WILLINGNESS TO FORGET
In an editorial published on the fifth anniversary of the Fukushima nuclear accident, French newspaper "Le Monde" said the government of Prime Minister Shinzo Abe is "eager to turn over the page of Fukushima" and has shown a "willingness to forget."
The Japanese government admitted in August 2013 that at least 300 tons of highly-contaminated water flowed freely into the Pacific Ocean every day and the problem might linger for ages.
However, in September the same year, when Japan was bidding for the 2020 Olympic Games, Abe told the international community that the crisis was "totally under control."
It has also been revealed this February that Tokyo Electric Power Company (TEPCO), the operator of the Fukishima nuclear power plant, had knowledge of multiple meltdowns at the plant's reactors following the tsunami, but intentionally withheld that information until months later.
Yuko Yoshida, secretary-general of Japan Women's Network for Chernobyl Health Survey and Health-Care Support for the Victims, noticed the different attitudes of the Japanese media reporting the Chernobyl and Fukushima nuclear accidents.
She pointed out that during the past three decades, mainstream Japanese media have been constantly fixing their eyes on Chernobyl. Yet after Fukushima, they have basically refrained from in-depth investigation and reporting on the health hazards caused by the Fukushima nuclear disaster.
Similar attitudes existed in the research community. Professor Valery Stepanenko, a leading Russian specialist in medical and environmental dosimetry and radiation safety, told Xinhua that he asked his Japanese counterparts why Japan had not performed a retrospective analysis of the radiation doses received by the population, but the Japanese scholars were either silent or vague about it.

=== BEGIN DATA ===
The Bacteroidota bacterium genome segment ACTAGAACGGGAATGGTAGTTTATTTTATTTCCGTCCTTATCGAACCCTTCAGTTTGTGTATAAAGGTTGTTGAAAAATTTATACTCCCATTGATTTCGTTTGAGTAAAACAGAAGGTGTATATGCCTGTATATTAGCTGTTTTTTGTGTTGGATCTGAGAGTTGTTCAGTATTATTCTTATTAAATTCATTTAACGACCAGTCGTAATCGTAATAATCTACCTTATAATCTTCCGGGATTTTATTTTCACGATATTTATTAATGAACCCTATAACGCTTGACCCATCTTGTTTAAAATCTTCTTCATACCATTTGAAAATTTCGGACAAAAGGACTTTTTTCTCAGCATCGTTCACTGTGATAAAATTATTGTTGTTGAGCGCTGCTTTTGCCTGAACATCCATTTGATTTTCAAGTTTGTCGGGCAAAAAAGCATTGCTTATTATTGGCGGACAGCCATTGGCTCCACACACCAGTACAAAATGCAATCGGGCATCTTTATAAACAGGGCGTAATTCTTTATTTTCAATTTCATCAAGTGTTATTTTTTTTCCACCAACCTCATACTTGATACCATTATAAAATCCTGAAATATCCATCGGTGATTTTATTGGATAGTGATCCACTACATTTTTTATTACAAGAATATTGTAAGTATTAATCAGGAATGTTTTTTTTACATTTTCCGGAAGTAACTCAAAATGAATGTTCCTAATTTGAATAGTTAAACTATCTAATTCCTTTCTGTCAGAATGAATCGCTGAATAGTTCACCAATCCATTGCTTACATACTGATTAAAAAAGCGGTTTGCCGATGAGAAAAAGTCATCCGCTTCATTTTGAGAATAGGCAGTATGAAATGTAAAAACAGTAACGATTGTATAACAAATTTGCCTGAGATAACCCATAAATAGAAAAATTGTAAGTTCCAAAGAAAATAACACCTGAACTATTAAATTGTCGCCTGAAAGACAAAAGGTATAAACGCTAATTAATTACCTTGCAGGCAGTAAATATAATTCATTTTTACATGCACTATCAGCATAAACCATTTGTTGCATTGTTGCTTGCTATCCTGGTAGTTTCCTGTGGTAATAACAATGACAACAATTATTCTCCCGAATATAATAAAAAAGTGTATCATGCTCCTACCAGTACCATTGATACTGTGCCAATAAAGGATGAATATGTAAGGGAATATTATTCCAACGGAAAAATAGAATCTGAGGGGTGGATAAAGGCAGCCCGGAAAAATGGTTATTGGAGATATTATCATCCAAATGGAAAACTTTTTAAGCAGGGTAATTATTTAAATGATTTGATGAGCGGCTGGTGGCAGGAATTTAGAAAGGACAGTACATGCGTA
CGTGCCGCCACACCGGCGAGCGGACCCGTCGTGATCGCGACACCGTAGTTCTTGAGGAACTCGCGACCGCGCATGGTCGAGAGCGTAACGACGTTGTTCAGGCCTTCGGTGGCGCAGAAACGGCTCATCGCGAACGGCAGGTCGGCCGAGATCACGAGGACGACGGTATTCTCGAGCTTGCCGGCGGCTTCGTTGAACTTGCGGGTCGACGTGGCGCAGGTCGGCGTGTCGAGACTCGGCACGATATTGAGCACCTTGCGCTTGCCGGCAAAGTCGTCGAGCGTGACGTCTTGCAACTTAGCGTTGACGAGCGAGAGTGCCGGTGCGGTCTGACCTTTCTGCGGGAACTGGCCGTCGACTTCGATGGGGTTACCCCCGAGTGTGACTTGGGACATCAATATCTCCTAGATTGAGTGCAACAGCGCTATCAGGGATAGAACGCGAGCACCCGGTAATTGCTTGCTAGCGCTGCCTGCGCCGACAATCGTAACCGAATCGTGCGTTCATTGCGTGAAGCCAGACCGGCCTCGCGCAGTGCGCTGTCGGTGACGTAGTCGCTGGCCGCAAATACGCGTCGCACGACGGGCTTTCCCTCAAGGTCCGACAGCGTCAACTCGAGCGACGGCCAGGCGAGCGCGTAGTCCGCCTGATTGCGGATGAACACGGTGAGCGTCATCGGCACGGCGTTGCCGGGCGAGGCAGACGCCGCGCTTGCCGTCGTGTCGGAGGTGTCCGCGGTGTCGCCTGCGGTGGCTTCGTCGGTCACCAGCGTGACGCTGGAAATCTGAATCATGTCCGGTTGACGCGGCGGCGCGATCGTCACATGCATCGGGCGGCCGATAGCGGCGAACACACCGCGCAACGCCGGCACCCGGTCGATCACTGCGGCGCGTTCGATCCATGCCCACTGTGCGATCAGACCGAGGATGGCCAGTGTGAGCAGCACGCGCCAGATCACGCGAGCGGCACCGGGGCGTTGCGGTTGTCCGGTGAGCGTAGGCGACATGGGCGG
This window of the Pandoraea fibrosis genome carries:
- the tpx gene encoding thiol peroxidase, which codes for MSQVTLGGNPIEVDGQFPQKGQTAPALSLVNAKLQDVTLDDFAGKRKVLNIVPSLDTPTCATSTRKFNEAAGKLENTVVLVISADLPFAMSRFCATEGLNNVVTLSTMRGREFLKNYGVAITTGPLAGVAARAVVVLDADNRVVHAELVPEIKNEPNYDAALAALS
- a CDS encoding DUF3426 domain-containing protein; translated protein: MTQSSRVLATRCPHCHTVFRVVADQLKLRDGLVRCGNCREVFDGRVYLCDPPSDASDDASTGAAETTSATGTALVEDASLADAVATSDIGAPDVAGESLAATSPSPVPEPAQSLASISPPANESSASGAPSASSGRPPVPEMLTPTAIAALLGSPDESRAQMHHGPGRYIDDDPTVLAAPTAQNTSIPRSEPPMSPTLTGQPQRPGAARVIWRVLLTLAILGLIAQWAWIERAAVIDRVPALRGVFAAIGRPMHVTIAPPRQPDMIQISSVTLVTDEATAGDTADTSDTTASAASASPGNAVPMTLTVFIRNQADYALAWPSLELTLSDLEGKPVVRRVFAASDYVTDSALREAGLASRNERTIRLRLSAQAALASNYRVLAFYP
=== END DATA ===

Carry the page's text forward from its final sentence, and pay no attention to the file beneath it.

"As a result, doses of iodine tablets received by children at that time remain unknown, but they are very important for proper follow-up treatment," Stepanenko said.
FEAR OF IMAGE DAMAGE
According to Ken Buesseler, a senior researcher at Woods Hole Oceanographic Institution, a U.S. private non-profit organization, the Japanese government has not been doing a good job communicating with the public.
Information disclosure needs to be improved, so that the general public would know more about the level of nuclear contamination and its influence on health, he suggested.
The expert, who has been studying the Fukushima nuclear accident's impact on maritime environment since 2011, told Xinhua that the impact was unprecedented, as 80 percent of the leaked radioactive substance has flown to the sea.
However, the Japanese government has kept claiming that everything is "completely under control" and that any negative impact on the environment "is completely blocked."
Observers from around the world have pointed out that the Japanese side has deliberately toned down the nuclear accident's long-term impact on health, food safety and the environment. Adding to Tokyo's worry are concerns that the image of Japan would be stained and the safety of the 2020 Tokyo Olympics be questioned.
However, underestimating the long-term impact of the accident could lead to slack supervision on affected food, and might also produce unrealistic optimism in the Japanese government that could result in careless handling of the aftermath, experts warned.
According to Chen Xiaoqiu, deputy chief engineer with the Radioactive Safety Center of the Chinese Ministry of Environmental Protection, remedial efforts include restoring the environment, cleaning up nuclear contamination and processing nuclear waste and studying the biological survival environment and the radiation impact on human bodies.
Given Japan's handling of the incident, an independent investigation initiated by international experts is necessary to reveal the truth of the disaster whose aftermath spills well beyond the Japanese border, said Buesseler.